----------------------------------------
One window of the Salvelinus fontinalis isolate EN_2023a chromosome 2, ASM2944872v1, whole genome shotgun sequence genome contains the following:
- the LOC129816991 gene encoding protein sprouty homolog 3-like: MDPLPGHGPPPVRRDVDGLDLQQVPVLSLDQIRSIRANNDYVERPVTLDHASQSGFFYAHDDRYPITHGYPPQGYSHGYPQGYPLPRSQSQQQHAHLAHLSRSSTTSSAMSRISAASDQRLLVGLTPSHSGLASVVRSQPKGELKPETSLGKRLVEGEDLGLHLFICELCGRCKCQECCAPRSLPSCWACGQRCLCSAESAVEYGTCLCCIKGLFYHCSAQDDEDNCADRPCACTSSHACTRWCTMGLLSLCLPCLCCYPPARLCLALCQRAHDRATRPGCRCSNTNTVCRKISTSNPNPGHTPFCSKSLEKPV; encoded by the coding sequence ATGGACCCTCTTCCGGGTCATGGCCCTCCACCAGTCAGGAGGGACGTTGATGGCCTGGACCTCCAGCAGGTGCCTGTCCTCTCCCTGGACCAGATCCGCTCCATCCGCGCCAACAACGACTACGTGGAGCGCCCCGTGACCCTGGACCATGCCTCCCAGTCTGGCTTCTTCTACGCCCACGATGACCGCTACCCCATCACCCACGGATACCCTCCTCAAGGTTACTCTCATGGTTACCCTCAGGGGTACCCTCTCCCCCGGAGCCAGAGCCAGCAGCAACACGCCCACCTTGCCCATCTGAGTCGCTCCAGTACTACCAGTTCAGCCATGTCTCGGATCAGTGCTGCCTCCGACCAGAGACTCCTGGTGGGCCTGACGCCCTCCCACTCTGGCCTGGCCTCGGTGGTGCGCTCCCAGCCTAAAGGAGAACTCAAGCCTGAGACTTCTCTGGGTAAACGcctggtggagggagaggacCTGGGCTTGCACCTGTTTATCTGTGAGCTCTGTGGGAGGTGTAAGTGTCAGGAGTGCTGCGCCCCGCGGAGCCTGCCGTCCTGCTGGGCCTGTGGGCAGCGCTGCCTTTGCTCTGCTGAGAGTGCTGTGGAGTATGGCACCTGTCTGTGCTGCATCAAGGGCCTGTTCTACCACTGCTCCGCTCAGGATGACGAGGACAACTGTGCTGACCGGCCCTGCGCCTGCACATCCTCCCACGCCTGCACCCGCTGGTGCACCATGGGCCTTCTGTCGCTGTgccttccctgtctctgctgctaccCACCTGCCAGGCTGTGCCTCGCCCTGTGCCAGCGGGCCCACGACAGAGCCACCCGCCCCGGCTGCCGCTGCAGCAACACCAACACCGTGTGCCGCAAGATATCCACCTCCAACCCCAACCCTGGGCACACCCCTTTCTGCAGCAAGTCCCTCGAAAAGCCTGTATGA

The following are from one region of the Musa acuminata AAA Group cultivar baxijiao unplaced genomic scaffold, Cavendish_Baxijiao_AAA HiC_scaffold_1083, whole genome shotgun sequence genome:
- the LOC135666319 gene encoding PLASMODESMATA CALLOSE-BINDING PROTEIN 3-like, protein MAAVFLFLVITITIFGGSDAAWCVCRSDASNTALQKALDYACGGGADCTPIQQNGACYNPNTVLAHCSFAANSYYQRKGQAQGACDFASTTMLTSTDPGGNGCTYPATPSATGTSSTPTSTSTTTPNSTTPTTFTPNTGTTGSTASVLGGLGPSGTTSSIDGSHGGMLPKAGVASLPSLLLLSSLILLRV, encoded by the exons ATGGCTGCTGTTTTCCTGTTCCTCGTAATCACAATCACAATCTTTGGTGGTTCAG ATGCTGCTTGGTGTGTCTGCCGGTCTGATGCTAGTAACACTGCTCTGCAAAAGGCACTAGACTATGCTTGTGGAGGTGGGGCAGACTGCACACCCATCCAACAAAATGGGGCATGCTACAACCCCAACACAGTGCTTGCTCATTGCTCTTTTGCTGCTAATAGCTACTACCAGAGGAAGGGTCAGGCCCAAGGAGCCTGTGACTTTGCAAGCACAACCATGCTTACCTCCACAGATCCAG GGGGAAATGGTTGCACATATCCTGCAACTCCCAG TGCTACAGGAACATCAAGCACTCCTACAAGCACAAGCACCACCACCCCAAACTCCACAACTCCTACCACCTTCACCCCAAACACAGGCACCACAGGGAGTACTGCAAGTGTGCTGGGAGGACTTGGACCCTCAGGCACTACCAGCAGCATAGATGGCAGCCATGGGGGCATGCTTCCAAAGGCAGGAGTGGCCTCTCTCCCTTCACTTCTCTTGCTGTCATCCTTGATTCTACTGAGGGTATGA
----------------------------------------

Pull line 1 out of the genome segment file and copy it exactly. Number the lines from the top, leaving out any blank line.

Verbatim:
One window of the Salvelinus fontinalis isolate EN_2023a chromosome 2, ASM2944872v1, whole genome shotgun sequence genome contains the following: